Primary care consultation rates among the middle aged and elderly

H. Tabenkin, Y. Fogelman, R. Weiss, A. Tamir, P. Shvartzman

Research output: Contribution to journalArticlepeer-review


The consultation rate among family physicians has been widely discussed in the literature, but very few studies have been done in Israel. We analyzed the pattern of visits to the family physician of 1,860 patients aged 40 years and older in 3 urban clinics, 2 kibbutzim and 1 rural clinic with a total population of 6,700. The consultation rate rose steadily with age. It was 3.4 per year at age 40-49, and 5.6 at ages 70 and over, with a mean annual rate of 4.6. 77% of the screened population consulted the physician in 1 year and 91.4% in 3 years. Only 9.6% did not visit their physicians in the 3 years. About two-thirds visited the physician 1-4 times a year, and only 2% visited more than 15 times. In urban practices women attended more often than men but there was no significant sex difference in the rural practices. As a result of the greater visit rates of the elderly, they consumed a larger share of medical services. The mean consultation rate in this survey is similar to that in England and in other Western countries. However, it is relatively low in comparison to other studies in Israel. This may be due to the different practice setting and the use of a different sampling frame.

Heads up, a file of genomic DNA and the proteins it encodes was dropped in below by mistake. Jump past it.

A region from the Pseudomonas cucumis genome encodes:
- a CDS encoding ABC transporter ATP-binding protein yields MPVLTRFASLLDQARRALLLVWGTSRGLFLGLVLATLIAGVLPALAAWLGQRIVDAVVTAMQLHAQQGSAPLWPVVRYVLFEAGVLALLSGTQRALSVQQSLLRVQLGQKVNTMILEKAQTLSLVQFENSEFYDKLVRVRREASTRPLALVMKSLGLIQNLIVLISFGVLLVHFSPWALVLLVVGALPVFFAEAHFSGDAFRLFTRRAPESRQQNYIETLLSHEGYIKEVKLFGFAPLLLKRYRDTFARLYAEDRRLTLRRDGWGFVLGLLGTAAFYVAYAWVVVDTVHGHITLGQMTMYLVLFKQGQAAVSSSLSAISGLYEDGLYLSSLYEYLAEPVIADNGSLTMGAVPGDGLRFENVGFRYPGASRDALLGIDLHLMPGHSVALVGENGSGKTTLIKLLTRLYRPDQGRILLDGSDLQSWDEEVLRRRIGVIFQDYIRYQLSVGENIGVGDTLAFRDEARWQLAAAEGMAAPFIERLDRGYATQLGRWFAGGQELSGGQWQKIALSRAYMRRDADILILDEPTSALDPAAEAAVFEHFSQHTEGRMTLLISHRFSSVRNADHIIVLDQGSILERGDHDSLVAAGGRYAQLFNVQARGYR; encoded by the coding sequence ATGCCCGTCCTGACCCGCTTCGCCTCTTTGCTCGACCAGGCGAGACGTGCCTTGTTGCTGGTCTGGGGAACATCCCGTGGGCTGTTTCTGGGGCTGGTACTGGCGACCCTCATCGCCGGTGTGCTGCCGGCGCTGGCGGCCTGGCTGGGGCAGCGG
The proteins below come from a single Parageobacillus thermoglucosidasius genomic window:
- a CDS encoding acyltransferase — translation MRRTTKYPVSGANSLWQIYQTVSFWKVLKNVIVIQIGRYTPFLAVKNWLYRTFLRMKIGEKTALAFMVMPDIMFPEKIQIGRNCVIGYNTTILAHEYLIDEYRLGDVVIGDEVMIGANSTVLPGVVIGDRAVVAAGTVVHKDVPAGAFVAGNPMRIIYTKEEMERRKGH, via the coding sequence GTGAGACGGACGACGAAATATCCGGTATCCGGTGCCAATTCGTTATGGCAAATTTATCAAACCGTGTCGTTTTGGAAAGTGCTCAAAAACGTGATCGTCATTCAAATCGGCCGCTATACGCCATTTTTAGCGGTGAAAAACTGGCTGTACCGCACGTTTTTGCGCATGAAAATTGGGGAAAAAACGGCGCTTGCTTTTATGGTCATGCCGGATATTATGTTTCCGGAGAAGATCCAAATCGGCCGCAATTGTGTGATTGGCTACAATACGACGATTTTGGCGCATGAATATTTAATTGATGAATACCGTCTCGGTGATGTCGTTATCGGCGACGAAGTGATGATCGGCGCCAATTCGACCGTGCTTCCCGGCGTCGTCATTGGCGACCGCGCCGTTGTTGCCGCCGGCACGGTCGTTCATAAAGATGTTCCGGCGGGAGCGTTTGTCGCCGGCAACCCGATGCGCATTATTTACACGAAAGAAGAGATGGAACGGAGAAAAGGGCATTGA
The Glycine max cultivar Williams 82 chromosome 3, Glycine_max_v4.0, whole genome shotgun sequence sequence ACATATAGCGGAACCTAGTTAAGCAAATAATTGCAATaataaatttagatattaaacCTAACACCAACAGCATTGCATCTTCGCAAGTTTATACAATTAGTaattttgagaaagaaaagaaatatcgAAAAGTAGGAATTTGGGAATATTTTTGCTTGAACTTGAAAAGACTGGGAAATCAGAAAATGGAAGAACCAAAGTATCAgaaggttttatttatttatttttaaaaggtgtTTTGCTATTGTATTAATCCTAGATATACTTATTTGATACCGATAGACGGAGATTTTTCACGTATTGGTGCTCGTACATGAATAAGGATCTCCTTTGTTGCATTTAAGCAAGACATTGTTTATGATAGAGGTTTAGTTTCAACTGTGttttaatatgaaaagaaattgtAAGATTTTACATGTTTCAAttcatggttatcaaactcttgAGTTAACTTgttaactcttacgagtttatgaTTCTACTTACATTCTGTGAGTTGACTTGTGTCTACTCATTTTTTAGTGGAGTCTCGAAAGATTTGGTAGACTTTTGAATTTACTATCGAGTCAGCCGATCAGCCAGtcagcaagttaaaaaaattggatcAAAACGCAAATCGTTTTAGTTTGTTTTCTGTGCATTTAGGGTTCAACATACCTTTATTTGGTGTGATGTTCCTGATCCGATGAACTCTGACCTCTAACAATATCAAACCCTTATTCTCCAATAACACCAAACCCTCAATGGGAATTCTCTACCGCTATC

Original languageEnglish
Pages (from-to)121-123, 184
Issue number3
StatePublished - 1 Feb 1993
Externally publishedYes


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